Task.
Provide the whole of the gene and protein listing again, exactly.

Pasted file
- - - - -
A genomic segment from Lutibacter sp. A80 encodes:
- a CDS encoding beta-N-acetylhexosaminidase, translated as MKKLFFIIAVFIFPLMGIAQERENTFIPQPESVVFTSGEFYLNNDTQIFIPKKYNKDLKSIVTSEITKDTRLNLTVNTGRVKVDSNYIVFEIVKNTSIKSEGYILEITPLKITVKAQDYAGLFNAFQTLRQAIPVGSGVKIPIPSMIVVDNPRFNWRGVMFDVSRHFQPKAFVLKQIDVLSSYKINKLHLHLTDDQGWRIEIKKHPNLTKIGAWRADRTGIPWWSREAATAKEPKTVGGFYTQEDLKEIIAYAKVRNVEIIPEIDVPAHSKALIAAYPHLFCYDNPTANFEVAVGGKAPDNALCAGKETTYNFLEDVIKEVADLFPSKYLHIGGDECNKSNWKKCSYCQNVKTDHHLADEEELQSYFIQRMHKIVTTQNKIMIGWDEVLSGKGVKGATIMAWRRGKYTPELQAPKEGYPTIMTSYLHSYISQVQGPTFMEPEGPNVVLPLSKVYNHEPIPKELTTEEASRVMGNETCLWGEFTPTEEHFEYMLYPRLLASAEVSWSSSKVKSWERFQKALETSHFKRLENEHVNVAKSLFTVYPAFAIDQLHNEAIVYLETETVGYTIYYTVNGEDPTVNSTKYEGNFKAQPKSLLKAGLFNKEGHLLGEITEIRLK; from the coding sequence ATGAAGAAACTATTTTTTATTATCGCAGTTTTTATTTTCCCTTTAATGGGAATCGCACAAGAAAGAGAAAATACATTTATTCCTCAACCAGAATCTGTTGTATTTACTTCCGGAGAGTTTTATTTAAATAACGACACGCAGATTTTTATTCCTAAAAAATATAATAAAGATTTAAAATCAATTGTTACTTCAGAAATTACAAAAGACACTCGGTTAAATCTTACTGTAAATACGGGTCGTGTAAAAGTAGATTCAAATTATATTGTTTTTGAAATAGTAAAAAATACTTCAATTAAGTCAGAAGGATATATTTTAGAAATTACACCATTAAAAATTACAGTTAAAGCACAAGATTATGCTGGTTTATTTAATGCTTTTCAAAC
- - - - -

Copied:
A genomic segment from Lutibacter sp. A80 encodes:
- a CDS encoding beta-N-acetylhexosaminidase, translated as MKKLFFIIAVFIFPLMGIAQERENTFIPQPESVVFTSGEFYLNNDTQIFIPKKYNKDLKSIVTSEITKDTRLNLTVNTGRVKVDSNYIVFEIVKNTSIKSEGYILEITPLKITVKAQDYAGLFNAFQTLRQAIPVGSGVKIPIPSMIVVDNPRFNWRGVMFDVSRHFQPKAFVLKQIDVLSSYKINKLHLHLTDDQGWRIEIKKHPNLTKIGAWRADRTGIPWWSREAATAKEPKTVGGFYTQEDLKEIIAYAKVRNVEIIPEIDVPAHSKALIAAYPHLFCYDNPTANFEVAVGGKAPDNALCAGKETTYNFLEDVIKEVADLFPSKYLHIGGDECNKSNWKKCSYCQNVKTDHHLADEEELQSYFIQRMHKIVTTQNKIMIGWDEVLSGKGVKGATIMAWRRGKYTPELQAPKEGYPTIMTSYLHSYISQVQGPTFMEPEGPNVVLPLSKVYNHEPIPKELTTEEASRVMGNETCLWGEFTPTEEHFEYMLYPRLLASAEVSWSSSKVKSWERFQKALETSHFKRLENEHVNVAKSLFTVYPAFAIDQLHNEAIVYLETETVGYTIYYTVNGEDPTVNSTKYEGNFKAQPKSLLKAGLFNKEGHLLGEITEIRLK; from the coding sequence ATGAAGAAACTATTTTTTATTATCGCAGTTTTTATTTTCCCTTTAATGGGAATCGCACAAGAAAGAGAAAATACATTTATTCCTCAACCAGAATCTGTTGTATTTACTTCCGGAGAGTTTTATTTAAATAACGACACGCAGATTTTTATTCCTAAAAAATATAATAAAGATTTAAAATCAATTGTTACTTCAGAAATTACAAAAGACACTCGGTTAAATCTTACTGTAAATACGGGTCGTGTAAAAGTAGATTCAAATTATATTGTTTTTGAAATAGTAAAAAATACTTCAATTAAGTCAGAAGGATATATTTTAGAAATTACACCATTAAAAATTACAGTTAAAGCACAAGATTATGCTGGTTTATTTAATGCTTTTCAAAC